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|The Secret Adversary||Agatha Christie|
VI A Plan of Campaign
|Page 1 of 5||
A veil might with profit be drawn over the events of the next half-hour. Suffice it to say that no such person as "Inspector Brown" was known to Scotland Yard. The photograph of Jane Finn, which would have been of the utmost value to the police in tracing her, was lost beyond recovery. Once again "Mr. Brown" had triumphed.
The immediate result of this set back was to effect a rapprochement between Julius Hersheimmer and the Young Adventurers. All barriers went down with a crash, and Tommy and Tuppence felt they had known the young American all their lives. They abandoned the discreet reticence of "private inquiry agents," and revealed to him the whole history of the joint venture, whereat the young man declared himself "tickled to death."
He turned to Tuppence at the close of the narration.
"I've always had a kind of idea that English girls were just a mite moss-grown. Old-fashioned and sweet, you know, but scared to move round without a footman or a maiden aunt. I guess I'm a bit behind the times!"
The upshot of these confidential relations was that Tommy and Tuppence took up their abode forthwith at the Ritz, in order, as Tuppence put it, to keep in touch with Jane Finn's only living relation. "And put like that," she added confidentially to Tommy, "nobody could boggle at the expense!"
Nobody did, which was the great thing.
"And now," said the young lady on the morning after their installation, "to work!"
Mr. Beresford put down the Daily Mail, which he was reading, and applauded with somewhat unnecessary vigour. He was politely requested by his colleague not to be an ass.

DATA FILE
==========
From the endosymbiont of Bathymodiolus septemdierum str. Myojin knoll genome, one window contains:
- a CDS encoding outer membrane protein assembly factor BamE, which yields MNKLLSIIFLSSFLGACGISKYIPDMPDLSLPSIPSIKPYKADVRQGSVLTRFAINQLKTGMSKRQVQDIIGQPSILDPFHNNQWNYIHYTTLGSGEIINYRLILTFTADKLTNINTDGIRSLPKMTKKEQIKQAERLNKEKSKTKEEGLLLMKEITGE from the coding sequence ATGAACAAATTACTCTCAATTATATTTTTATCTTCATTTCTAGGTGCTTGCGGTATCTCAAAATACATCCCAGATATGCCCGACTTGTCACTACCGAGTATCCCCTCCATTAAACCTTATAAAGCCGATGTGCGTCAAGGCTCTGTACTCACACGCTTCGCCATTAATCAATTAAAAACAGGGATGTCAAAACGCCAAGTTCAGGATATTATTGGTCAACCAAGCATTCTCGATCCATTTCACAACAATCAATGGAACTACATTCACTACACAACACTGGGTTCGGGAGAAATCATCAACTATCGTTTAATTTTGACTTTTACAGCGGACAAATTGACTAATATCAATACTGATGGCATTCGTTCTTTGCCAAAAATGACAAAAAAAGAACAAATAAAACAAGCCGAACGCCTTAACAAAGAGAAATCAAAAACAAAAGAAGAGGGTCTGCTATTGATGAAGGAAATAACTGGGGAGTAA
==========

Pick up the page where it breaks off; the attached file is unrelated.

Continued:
"Dash it all, Tommy, we've got to DO something for our money."
"Yes, I fear even the dear old Government will not support us at the Ritz in idleness for ever."
"Therefore, as I said before, we must DO something."
"Well," said Tommy, picking up the Daily Mail again, "DO it. I shan't stop you."
"You see," continued Tuppence. "I've been thinking----"
She was interrupted by a fresh bout of applause.
"It's all very well for you to sit there being funny, Tommy. It would do you no harm to do a little brain work too."
"My union, Tuppence, my union! It does not permit me to work before 11 a.m."
"Tommy, do you want something thrown at you? It is absolutely essential that we should without delay map out a plan of campaign."
"Well, let's do it."
Tommy laid his paper finally aside. "There's something of the simplicity of the truly great mind about you, Tuppence. Fire ahead. I'm listening."
"To begin with," said Tuppence, "what have we to go upon?"
"Absolutely nothing," said Tommy cheerily.
"Wrong!" Tuppence wagged an energetic finger. "We have two distinct clues."
"What are they?"
"First clue, we know one of the gang."
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